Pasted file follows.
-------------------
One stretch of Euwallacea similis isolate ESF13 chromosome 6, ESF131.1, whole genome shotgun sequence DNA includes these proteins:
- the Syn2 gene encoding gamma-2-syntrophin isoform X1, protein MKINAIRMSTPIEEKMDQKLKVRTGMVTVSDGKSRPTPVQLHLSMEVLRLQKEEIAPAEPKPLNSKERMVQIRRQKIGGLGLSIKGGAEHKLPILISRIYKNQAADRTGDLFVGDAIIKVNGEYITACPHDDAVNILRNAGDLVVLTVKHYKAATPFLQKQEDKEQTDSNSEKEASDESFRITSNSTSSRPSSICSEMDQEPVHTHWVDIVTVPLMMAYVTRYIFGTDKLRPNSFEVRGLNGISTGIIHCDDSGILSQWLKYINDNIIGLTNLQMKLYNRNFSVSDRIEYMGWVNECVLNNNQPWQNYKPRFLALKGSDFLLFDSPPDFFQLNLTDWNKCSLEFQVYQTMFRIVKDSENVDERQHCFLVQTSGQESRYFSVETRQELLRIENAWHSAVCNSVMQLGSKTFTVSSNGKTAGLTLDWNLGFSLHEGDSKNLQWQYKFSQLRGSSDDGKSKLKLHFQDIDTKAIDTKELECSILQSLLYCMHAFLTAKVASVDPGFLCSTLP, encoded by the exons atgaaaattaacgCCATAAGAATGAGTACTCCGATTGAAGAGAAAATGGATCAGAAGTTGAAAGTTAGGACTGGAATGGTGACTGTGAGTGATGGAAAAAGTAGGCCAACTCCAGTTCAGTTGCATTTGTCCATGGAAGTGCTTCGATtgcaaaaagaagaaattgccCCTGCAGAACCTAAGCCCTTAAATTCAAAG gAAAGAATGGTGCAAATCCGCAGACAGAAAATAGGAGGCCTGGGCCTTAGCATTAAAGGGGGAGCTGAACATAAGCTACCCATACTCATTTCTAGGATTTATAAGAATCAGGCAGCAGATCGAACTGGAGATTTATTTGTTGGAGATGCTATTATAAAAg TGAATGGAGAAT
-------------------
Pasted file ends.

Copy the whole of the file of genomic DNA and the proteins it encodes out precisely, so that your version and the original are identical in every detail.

One stretch of Euwallacea similis isolate ESF13 chromosome 6, ESF131.1, whole genome shotgun sequence DNA includes these proteins:
- the Syn2 gene encoding gamma-2-syntrophin isoform X1, protein MKINAIRMSTPIEEKMDQKLKVRTGMVTVSDGKSRPTPVQLHLSMEVLRLQKEEIAPAEPKPLNSKERMVQIRRQKIGGLGLSIKGGAEHKLPILISRIYKNQAADRTGDLFVGDAIIKVNGEYITACPHDDAVNILRNAGDLVVLTVKHYKAATPFLQKQEDKEQTDSNSEKEASDESFRITSNSTSSRPSSICSEMDQEPVHTHWVDIVTVPLMMAYVTRYIFGTDKLRPNSFEVRGLNGISTGIIHCDDSGILSQWLKYINDNIIGLTNLQMKLYNRNFSVSDRIEYMGWVNECVLNNNQPWQNYKPRFLALKGSDFLLFDSPPDFFQLNLTDWNKCSLEFQVYQTMFRIVKDSENVDERQHCFLVQTSGQESRYFSVETRQELLRIENAWHSAVCNSVMQLGSKTFTVSSNGKTAGLTLDWNLGFSLHEGDSKNLQWQYKFSQLRGSSDDGKSKLKLHFQDIDTKAIDTKELECSILQSLLYCMHAFLTAKVASVDPGFLCSTLP, encoded by the exons atgaaaattaacgCCATAAGAATGAGTACTCCGATTGAAGAGAAAATGGATCAGAAGTTGAAAGTTAGGACTGGAATGGTGACTGTGAGTGATGGAAAAAGTAGGCCAACTCCAGTTCAGTTGCATTTGTCCATGGAAGTGCTTCGATtgcaaaaagaagaaattgccCCTGCAGAACCTAAGCCCTTAAATTCAAAG gAAAGAATGGTGCAAATCCGCAGACAGAAAATAGGAGGCCTGGGCCTTAGCATTAAAGGGGGAGCTGAACATAAGCTACCCATACTCATTTCTAGGATTTATAAGAATCAGGCAGCAGATCGAACTGGAGATTTATTTGTTGGAGATGCTATTATAAAAg TGAATGGAGAAT